Roberts wanted to exit the calculator market entirely—and he had experience making bold decisions. Initially, MITS made electronic telemetry systems for model rockets—hence, its full name, Micro Instrument and Telemetry System, which was cleverly selected to create a mental association with MIT, the university. After several years catering to rocket enthusiasts, Roberts had sensed that the market for electronic calculators was about to explode. When his founding partners in MITS proved reluctant to pivot, Roberts offered to buy them out. After they accepted, he took the company successfully into the calculator market. As far as he was concerned, pivoting to affordable computers was a natural progression from pivoting to affordable calculators.
"I know now that I'm onto something good when everyone else thinks it’s a bad idea,” he said. “I just didn't figure that out until later."
Roberts’s interest in computers was different from most of the customers who would eventually buy his machine. He was a realist—fascinated by what they could do now, rather than the future they represented. In fact, he had always wanted to become a doctor, but he grew up in a relatively low-income family, so he had to find a way to pay for college. He chose to study electrical engineering and committed to a period of service afterward with the U.S. Air Force (USAAF), which ensured that his tuition would be covered. After graduation, he joined the USAAF Weapons Lab at Kirkland Air Force Base near Albuquerque. Some years later, he created MITs along with other Air Force personnel.
At college and Kirkland, Roberts had encountered some of the most powerful computers then available. He was fascinated by computers—how they could democratize power, and who they could offer that power to.
“To some extent, your worth has always been measured by the number of people you control—the number of people you ‘own,’ so to speak,” Roberts explained. “In the case of the computer, one person can do the work of thousands. So by any historical definition, if you have a computer, you’re wealthy. I mean, wealthy beyond all imagination. That’s always intrigued me about computers. The enormous amount of power it gives us regular folks.”
Negotiating an affordable chip
In his quest to pivot MITS to computers, Roberts found an ally in Bill Yates, an Air Force veteran who’d worked alongside Roberts at Kirkland. Yates was a talented electrical engineer. When Roberts had needed to buy out his MITS co-founders, Yates stepped in to help. He partially funded the purchase in return for a share of the company.
Roberts and Yates watched as the microprocessor market developed. At the time, the processing power of most available chips was low, which limited their potential usefulness for real-world applications. The National Semiconductor IMP-8 and IMP-16 microprocessors required extra hardware to run, rendering them unusable on a cost basis. Another possibility was the Intel 4004 or 8008 chips. However, the duo soon realized that they weren’t powerful enough to create a fully programmable machine. There were rumors that Motorola was working on a solid microprocessor, but that’s all they were—rumors.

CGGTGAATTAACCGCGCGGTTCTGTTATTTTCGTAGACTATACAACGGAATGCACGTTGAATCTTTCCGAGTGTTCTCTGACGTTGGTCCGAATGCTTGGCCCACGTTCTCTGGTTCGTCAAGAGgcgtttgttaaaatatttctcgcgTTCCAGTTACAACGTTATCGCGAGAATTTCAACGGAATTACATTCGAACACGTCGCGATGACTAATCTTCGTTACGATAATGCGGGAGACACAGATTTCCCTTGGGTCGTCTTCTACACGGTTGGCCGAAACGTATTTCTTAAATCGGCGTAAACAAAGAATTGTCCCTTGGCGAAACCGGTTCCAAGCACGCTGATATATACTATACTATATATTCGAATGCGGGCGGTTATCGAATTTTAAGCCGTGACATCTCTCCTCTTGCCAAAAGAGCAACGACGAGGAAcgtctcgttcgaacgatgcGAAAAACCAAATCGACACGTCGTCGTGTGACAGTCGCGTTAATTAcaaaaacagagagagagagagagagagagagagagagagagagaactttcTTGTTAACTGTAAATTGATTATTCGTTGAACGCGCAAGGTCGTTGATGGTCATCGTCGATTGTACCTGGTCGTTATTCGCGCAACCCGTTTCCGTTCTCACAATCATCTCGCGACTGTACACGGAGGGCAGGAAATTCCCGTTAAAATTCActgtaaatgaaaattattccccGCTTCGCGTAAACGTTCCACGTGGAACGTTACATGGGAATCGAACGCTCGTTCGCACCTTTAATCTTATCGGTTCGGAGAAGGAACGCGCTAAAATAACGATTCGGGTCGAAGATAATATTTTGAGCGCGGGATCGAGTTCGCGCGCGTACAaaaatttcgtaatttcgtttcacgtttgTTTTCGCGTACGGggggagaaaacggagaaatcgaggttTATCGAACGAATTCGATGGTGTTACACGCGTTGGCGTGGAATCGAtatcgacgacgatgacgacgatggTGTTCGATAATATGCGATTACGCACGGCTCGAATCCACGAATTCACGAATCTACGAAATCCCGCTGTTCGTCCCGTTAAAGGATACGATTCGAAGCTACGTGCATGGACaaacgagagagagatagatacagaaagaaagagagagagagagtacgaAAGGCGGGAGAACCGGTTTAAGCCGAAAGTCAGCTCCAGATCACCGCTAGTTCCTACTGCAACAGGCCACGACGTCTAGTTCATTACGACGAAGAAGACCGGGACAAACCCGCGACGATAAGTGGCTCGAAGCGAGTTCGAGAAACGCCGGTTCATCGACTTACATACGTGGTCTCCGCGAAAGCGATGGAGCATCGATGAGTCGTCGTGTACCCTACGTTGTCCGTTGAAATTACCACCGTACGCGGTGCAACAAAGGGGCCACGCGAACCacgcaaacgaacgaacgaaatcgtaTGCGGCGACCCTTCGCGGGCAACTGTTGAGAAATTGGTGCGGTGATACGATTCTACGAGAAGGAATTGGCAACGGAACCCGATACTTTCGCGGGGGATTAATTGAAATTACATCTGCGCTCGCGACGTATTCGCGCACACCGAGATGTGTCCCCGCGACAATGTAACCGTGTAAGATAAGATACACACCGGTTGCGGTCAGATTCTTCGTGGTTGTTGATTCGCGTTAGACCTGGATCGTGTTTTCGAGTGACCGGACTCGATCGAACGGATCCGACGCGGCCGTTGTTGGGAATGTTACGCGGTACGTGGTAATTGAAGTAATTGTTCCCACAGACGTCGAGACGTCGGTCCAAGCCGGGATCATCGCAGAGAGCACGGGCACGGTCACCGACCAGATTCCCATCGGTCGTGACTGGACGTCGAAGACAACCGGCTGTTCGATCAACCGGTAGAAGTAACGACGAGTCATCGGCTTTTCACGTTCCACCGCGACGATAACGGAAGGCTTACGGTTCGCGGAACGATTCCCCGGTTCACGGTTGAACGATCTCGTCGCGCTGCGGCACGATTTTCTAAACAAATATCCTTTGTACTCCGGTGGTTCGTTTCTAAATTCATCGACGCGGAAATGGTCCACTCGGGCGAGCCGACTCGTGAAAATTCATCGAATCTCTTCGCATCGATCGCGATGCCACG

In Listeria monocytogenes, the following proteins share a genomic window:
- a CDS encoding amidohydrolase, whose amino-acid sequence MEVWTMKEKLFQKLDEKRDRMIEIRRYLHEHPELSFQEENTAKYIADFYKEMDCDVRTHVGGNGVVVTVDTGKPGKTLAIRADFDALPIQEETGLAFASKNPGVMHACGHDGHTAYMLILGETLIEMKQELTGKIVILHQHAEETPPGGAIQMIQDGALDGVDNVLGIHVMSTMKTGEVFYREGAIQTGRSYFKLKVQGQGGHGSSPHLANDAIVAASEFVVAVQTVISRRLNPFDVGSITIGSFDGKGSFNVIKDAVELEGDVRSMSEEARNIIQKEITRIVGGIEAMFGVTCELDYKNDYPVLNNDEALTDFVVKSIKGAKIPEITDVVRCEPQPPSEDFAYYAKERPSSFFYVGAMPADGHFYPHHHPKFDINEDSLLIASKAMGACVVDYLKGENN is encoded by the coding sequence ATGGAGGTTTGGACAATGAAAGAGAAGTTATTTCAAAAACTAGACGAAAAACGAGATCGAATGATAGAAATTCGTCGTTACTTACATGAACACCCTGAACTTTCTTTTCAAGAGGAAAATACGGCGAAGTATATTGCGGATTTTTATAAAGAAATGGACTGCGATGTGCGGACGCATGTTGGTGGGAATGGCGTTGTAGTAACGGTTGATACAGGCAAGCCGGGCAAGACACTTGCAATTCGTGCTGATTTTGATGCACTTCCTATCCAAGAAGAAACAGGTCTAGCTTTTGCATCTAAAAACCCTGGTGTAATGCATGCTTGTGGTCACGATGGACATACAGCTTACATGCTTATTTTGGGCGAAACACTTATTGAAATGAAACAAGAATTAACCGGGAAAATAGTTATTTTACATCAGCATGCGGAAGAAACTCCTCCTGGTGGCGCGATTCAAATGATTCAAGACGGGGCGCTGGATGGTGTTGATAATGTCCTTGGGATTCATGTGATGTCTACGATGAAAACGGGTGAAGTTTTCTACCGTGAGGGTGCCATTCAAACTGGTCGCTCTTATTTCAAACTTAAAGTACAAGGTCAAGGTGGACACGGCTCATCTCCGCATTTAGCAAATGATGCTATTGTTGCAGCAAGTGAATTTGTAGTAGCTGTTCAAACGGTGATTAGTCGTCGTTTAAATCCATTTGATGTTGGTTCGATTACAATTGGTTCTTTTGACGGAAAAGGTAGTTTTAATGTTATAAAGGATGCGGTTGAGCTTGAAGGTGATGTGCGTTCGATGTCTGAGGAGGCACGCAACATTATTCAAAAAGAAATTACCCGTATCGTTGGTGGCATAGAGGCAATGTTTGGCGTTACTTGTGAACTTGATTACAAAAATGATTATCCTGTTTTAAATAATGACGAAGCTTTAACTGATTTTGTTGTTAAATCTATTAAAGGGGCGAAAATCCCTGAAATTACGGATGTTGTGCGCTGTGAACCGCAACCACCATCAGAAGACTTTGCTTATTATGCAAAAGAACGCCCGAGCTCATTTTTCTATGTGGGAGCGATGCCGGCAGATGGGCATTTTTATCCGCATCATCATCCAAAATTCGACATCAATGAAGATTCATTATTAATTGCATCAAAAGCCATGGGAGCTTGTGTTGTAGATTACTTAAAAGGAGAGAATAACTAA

By the beginning of 1974, both men knew the window to save MITS was shrinking. The company was in the red and was down to fewer than 20 employees. It was then that they enjoyed a moment of luck.
Roberts had cultivated a strong relationship with Intel, from which he regularly sourced calculator chips. He mentioned to MITS’s Intel rep that they were hunting for a microprocessor with which to build a home computer. The rep took Roberts and Yates into his confidence and confessed that Intel had an unannounced microprocessor that was almost ready—the Intel 8080, which was a major improvement on the 8008. He suggested that it might be powerful enough to meet their needs. He also secured them early access to the 8080’s data schematics, as well as some samples. Roberts and Yates immediately recognized that the 8080 was exactly what they had been searching for.
Roberts’s straight-talking approach with his suppliers and financial backers occasionally created problems for MITS in the cut-throat calculator market, where overpromising and under-delivering were routine. But it also resulted in a level of trust with MITS’s partners that few other companies enjoyed. This had already landed the company early access to Intel’s new chip. Now it proved its worth financially as well. Intel planned to sell the 8080 microprocessor for $360 a unit. It cost the company barely a fifth of that to manufacture them, but it correctly believed that the majority of its customers—computer firms manufacturing machines that cost tens of thousands of dollars—would pay the high price.
Roberts, however, was a veteran of the brutal price wars over calculator chips. He knew that Intel’s sales team liked the security that bulk orders offered them, so he took a gamble. He told Intel that MITS was prepared to order 8080 microprocessors in batches of 1,000, at a minimum. In return, he wanted a massive discount. Intel agreed to a much lower price of $70.